A FEDERAL Court challenge could overturn Premier Mike Baird's greyhound racing ban for restricting New South Wales people's right to free interstate trade.
The NSW Greyhound Industry Alliance began proceedings on Tuesday, running alongside an existing Supreme Court challenge to the validity of the report that prompted the ban.
NSW Greyhound Breeders, Owners and Trainers' Association chief executive Brenton Scott says the ban encroaches upon Section 92 of the Constitution, which guarantees freedom of interstate trade.
"The effect of the Greyhound Prohibition Act is to make unlawful in NSW an activity that is legal everywhere else in Australia," he said.
"If successful, the Federal Court proceedings will invalidate the legislation."
Former solicitor-general David Bennett, who won 75 of his 85 cases in the role, will argue for the industry in the Federal Court.
Mr Scott said both legal cases would be pursued to completion.
"The difference is that these Federal Court proceedings challenge the Act itself, whereas our action in the Supreme Court challenges the McHugh Report which formed the basis for the government's decision," he said.
"We will continue to fight the legislation through all the channels available to us."
Deputy Premier Troy Grant has denied reports he told party-mates he may be forced to resign if the Nationals lost the November by-election.
Orange has been one of the Nationals' safest seats - the party won the last election with a margin of 71% to 29% - but the decision to back the Liberals' greyhound ban has made the Nationals' position look a little less secure.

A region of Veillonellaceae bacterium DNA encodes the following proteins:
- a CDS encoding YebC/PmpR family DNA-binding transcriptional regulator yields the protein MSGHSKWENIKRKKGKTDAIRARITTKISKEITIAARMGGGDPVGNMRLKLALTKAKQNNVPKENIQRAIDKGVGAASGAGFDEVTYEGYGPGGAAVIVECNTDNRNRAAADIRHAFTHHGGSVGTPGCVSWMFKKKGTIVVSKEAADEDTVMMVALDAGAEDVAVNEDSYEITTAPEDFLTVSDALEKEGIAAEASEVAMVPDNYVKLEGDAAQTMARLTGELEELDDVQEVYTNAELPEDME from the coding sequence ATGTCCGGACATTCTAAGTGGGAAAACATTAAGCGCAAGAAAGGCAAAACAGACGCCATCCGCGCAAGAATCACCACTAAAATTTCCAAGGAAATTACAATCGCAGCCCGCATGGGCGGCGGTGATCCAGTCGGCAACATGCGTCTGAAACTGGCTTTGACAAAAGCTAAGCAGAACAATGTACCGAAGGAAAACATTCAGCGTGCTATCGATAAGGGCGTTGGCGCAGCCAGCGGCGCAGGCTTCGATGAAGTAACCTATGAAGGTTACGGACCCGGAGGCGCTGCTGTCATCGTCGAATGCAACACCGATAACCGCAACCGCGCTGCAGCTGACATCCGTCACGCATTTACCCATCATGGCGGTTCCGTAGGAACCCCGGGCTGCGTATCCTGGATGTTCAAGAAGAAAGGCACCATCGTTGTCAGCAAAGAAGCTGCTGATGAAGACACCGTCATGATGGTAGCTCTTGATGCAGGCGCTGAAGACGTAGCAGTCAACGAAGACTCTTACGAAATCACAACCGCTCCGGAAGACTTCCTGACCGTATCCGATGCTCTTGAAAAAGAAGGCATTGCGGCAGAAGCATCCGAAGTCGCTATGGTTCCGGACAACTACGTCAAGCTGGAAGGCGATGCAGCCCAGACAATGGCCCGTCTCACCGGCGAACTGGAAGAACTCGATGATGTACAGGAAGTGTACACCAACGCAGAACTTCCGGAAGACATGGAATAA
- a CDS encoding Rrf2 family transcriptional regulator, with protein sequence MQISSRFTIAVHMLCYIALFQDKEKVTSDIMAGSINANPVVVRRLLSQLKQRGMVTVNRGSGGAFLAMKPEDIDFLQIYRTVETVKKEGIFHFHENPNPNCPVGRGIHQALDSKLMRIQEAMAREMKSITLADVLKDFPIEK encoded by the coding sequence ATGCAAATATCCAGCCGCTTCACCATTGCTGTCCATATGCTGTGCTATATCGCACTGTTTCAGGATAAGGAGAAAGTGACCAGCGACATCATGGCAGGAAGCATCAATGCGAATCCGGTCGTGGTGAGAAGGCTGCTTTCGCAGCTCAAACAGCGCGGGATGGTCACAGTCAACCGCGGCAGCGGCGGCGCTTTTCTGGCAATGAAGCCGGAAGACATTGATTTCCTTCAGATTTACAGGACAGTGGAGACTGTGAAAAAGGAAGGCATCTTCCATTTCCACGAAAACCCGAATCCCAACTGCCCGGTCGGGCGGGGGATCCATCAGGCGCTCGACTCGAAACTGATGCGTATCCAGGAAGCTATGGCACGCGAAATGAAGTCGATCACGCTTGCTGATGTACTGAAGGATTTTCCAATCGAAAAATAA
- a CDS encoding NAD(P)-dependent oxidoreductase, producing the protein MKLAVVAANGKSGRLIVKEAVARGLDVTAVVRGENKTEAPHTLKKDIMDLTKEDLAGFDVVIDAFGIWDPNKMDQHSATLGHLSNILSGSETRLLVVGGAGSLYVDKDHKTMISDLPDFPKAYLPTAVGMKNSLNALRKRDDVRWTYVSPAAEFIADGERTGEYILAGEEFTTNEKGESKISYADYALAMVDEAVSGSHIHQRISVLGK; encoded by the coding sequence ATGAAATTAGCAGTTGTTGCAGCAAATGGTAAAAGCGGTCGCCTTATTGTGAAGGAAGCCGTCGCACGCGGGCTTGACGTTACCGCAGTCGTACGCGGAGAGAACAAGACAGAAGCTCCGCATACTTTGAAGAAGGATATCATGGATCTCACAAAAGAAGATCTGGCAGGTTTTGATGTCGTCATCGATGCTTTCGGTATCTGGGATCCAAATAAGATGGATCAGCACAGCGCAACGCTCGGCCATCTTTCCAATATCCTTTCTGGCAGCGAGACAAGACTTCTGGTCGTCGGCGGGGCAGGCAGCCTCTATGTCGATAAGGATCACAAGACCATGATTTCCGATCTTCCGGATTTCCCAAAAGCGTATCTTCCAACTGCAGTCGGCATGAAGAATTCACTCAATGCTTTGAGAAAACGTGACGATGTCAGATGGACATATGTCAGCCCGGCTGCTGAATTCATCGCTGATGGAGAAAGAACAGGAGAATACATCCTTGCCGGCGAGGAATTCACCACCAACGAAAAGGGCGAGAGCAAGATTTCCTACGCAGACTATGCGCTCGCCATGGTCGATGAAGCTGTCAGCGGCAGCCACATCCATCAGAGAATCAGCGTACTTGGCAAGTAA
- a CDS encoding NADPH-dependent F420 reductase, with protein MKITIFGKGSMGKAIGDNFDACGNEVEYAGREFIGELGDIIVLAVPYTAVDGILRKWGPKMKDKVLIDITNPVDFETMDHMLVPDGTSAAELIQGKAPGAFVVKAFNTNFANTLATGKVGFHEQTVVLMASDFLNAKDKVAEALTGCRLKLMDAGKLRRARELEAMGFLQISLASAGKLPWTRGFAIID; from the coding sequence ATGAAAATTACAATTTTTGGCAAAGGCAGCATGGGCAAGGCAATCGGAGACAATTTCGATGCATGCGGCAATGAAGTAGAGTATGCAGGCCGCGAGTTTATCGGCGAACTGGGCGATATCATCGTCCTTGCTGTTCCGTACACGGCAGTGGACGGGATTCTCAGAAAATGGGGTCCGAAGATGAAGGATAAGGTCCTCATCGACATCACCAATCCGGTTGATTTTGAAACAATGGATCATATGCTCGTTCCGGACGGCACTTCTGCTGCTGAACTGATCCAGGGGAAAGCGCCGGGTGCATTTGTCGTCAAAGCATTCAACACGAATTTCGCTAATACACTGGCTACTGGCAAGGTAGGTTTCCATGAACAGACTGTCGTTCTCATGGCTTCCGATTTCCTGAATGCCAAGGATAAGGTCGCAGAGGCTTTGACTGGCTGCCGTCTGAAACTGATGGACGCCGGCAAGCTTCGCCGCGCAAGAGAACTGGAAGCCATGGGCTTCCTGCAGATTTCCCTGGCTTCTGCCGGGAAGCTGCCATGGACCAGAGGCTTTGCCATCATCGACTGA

Mr Grant is facing dissent from within his own party, with Nationals MPs Andrew Fraser and Katrina Hodgkinson boycotting party room meetings last week over the ban.
Ms Hodgkinson and Clarence MP Chris Gulaptis were sacked as parliamentary secretaries after they voted against the ban in August.
Rumours of the state's foremost greyhound track, Wentworth Park in Sydney, being sold off to apartment developers have also been denied.
Reports on 2GB radio spoke of three major developers in talks on Monday with the Baird Government about building a 360-unit complex.
The premier's office has denied the rumour, reiterating that any tracks currently on Crown land would be kept for public use.
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